In analyzing the different PMF groups, it is evident that there are a range of ideological groupings existing within these militias. While many groups are influenced and supported by Iran, other groups such as Abbas Division and Ali al-Akbar Brigade were established in an answer to the Shiite clerical leadership and the Iraqi state to face ISIS threat. Furthermore, Muqtada al-Sadr’s Saraya al-Salam, combines its sectarian nature with nationalistic principles marked by an outspoken and fierce resistance to external influence in Iraq – most notably from both the US and Iran and fighting corruption.[4] To summarize, there are disputes and differences among the different factions in the PMU. The Popular Mobilization Forces can be divided into three main factions: Pro-Khameini, Pro-Sistani, and Pro-Sadr. Even after the Iraq’s liberation from ISIS control, the PMF are still playing an intrinsic military and political role in Iraq. The Fateh electoral alliance for the latest parliamentary elections in Iraq (headed by Hadi El Amiri) was an example of the pro-Iranian PMF groupings’ willingness to build on their military victory, aiming to increase their political presence via the Iranian continuous support.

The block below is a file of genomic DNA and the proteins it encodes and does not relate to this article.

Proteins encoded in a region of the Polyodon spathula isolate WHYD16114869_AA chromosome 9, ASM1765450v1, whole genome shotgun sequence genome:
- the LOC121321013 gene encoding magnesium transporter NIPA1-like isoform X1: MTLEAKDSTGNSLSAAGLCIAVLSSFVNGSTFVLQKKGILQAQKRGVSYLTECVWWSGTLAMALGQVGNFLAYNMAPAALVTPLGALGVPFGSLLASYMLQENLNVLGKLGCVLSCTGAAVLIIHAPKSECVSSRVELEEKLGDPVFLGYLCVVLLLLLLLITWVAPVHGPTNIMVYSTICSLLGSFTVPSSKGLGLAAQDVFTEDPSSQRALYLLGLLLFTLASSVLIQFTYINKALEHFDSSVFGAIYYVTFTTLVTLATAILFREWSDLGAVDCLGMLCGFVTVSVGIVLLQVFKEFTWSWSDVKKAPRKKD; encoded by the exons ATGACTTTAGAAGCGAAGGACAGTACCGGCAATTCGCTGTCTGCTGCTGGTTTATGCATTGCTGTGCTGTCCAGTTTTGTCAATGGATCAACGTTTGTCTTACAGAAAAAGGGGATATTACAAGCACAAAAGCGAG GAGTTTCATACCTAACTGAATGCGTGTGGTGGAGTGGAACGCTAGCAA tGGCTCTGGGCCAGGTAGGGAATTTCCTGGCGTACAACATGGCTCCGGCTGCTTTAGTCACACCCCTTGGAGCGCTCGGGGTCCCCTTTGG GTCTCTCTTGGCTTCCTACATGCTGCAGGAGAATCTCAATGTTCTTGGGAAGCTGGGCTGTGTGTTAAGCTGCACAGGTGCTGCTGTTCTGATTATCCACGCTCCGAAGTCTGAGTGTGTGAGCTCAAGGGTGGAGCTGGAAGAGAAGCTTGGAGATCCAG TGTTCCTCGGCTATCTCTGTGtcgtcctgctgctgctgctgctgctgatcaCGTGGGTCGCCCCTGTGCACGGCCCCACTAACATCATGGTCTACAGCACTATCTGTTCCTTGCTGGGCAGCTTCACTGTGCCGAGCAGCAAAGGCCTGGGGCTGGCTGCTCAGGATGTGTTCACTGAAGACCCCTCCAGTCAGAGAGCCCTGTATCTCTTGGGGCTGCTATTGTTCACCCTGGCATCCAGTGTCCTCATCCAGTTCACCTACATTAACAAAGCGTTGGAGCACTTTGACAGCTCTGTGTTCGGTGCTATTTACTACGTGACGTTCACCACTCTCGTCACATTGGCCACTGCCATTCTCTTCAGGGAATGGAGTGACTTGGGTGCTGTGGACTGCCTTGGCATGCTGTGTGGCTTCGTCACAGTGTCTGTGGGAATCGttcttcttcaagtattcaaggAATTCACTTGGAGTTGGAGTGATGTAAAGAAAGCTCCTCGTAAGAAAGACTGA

In Lebanon, Hezbollah’s steps since its establishment in the 1980s were very similar to the PMF. The Lebanese Shiite militia was formed following a fatwa issued by Iranian Ayatollah Ali Khameni to face the Israeli invasion of Lebanon in 1982. Hezbollah was established as a military force aiming at the liberation of Lebanon from the Israeli occupation and diminishing the Western influence. However, Hezbollah struggled with other militias (such as Amal Movement) and entered the political scene through the 1992 parliamentarian elections. While the Iranian regime created several sub-state prototypes in Iraq, the only extension for Tehran in Lebanon was by Hezbollah. Through the Iranian funding, military training and aids, Hezbollah became the most powerful and organized political party in Lebanon as well as a para-military group equating the Lebanese state. Although challenged by the withdrawal of the Syrian armed forces from Lebanon in 2005 and the 2011 Syrian drastic war, Hezbollah increased its political power in Lebanon filling the Syrian regime gap. Thus, the Shiite militia is blocking any potential threatening decision by the government and the parliament. The 7th of May, 2008 invasion of Beirut can be the most significant example of Hezbollah’s dominating role in the Lebanese political scene. Hezbollah’s strategy in Lebanon succeeded in weakening the opposing March 14 alliance. The 2018 parliamentarian elections with a new “proportional law” became an opportunity for Hezbollah and its allies to maximize political power by infiltrating some proportion of the different sects’ representation.